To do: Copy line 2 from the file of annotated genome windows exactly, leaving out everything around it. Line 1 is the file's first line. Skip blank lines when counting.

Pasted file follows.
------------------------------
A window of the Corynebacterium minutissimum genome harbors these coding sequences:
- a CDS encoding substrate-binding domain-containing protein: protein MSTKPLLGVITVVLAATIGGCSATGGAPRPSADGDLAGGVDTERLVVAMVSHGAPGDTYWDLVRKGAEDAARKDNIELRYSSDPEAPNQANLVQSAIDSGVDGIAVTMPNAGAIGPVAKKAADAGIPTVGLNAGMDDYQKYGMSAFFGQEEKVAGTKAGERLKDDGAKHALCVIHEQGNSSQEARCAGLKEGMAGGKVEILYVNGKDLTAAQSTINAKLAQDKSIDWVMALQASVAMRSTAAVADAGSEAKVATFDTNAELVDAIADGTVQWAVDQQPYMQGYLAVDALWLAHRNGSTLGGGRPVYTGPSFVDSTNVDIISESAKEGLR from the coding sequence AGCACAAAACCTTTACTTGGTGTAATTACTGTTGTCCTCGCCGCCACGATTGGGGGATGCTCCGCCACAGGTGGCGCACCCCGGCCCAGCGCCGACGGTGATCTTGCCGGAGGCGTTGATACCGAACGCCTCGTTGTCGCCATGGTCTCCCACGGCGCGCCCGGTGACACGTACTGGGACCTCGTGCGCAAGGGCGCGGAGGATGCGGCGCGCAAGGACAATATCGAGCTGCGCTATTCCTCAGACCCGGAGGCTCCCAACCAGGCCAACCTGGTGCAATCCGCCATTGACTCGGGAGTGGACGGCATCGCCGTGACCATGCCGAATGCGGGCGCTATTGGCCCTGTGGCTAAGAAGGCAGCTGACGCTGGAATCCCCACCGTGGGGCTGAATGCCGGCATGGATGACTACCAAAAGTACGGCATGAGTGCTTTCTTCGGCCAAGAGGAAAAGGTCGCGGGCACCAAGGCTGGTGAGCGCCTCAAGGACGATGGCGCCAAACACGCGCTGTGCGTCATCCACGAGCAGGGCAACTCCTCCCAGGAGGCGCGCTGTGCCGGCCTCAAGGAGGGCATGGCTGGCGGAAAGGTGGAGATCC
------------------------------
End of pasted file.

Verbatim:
- a CDS encoding substrate-binding domain-containing protein: protein MSTKPLLGVITVVLAATIGGCSATGGAPRPSADGDLAGGVDTERLVVAMVSHGAPGDTYWDLVRKGAEDAARKDNIELRYSSDPEAPNQANLVQSAIDSGVDGIAVTMPNAGAIGPVAKKAADAGIPTVGLNAGMDDYQKYGMSAFFGQEEKVAGTKAGERLKDDGAKHALCVIHEQGNSSQEARCAGLKEGMAGGKVEILYVNGKDLTAAQSTINAKLAQDKSIDWVMALQASVAMRSTAAVADAGSEAKVATFDTNAELVDAIADGTVQWAVDQQPYMQGYLAVDALWLAHRNGSTLGGGRPVYTGPSFVDSTNVDIISESAKEGLR from the coding sequence AGCACAAAACCTTTACTTGGTGTAATTACTGTTGTCCTCGCCGCCACGATTGGGGGATGCTCCGCCACAGGTGGCGCACCCCGGCCCAGCGCCGACGGTGATCTTGCCGGAGGCGTTGATACCGAACGCCTCGTTGTCGCCATGGTCTCCCACGGCGCGCCCGGTGACACGTACTGGGACCTCGTGCGCAAGGGCGCGGAGGATGCGGCGCGCAAGGACAATATCGAGCTGCGCTATTCCTCAGACCCGGAGGCTCCCAACCAGGCCAACCTGGTGCAATCCGCCATTGACTCGGGAGTGGACGGCATCGCCGTGACCATGCCGAATGCGGGCGCTATTGGCCCTGTGGCTAAGAAGGCAGCTGACGCTGGAATCCCCACCGTGGGGCTGAATGCCGGCATGGATGACTACCAAAAGTACGGCATGAGTGCTTTCTTCGGCCAAGAGGAAAAGGTCGCGGGCACCAAGGCTGGTGAGCGCCTCAAGGACGATGGCGCCAAACACGCGCTGTGCGTCATCCACGAGCAGGGCAACTCCTCCCAGGAGGCGCGCTGTGCCGGCCTCAAGGAGGGCATGGCTGGCGGAAAGGTGGAGATCC